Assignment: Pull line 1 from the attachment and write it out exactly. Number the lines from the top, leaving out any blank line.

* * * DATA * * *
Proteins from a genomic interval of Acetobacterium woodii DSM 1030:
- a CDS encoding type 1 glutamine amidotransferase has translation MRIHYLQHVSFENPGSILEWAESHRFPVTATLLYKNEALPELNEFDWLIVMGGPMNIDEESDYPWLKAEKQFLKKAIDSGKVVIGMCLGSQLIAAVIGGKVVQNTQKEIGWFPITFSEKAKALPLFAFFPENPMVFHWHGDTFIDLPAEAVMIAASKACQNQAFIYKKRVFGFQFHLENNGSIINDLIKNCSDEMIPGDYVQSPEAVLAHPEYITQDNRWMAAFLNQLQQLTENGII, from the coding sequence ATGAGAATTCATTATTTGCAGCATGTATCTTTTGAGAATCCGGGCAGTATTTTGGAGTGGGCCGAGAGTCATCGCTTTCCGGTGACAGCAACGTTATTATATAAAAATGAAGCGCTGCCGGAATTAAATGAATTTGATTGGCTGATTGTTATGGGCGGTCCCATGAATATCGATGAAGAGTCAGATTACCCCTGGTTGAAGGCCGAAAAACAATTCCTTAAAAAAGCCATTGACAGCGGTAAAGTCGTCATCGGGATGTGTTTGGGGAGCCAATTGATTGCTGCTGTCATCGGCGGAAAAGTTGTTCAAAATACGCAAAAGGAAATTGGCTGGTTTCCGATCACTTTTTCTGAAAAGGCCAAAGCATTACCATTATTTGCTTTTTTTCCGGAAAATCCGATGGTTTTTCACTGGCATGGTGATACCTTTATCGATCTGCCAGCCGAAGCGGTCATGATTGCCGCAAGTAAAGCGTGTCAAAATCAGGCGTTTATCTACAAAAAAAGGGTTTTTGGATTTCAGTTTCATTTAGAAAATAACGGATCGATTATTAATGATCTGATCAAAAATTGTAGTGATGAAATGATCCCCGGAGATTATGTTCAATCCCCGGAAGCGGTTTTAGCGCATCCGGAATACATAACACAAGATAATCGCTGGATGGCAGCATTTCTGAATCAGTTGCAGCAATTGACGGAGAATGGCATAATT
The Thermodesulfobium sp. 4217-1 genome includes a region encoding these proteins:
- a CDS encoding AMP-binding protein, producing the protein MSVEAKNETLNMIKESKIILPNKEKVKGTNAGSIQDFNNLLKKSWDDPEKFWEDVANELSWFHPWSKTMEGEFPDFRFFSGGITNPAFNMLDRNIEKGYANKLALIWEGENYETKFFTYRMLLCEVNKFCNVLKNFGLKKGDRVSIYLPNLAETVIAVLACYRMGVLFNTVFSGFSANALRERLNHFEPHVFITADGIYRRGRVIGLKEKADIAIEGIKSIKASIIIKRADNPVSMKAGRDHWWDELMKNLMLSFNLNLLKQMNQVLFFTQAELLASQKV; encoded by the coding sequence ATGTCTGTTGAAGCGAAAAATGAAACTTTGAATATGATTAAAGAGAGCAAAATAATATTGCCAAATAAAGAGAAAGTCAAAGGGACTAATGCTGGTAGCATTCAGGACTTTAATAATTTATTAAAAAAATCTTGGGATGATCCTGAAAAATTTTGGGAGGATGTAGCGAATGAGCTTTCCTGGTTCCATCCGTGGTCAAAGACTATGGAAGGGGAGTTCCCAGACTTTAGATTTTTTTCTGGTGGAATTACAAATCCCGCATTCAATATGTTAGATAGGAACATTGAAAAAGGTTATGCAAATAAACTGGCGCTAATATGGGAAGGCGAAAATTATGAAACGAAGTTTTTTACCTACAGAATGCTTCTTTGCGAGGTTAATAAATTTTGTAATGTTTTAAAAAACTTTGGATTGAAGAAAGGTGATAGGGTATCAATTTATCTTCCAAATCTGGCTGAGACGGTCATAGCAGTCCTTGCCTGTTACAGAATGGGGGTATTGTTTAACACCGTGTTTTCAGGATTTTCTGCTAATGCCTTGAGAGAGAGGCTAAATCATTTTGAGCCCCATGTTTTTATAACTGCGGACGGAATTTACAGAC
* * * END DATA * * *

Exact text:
Proteins from a genomic interval of Acetobacterium woodii DSM 1030: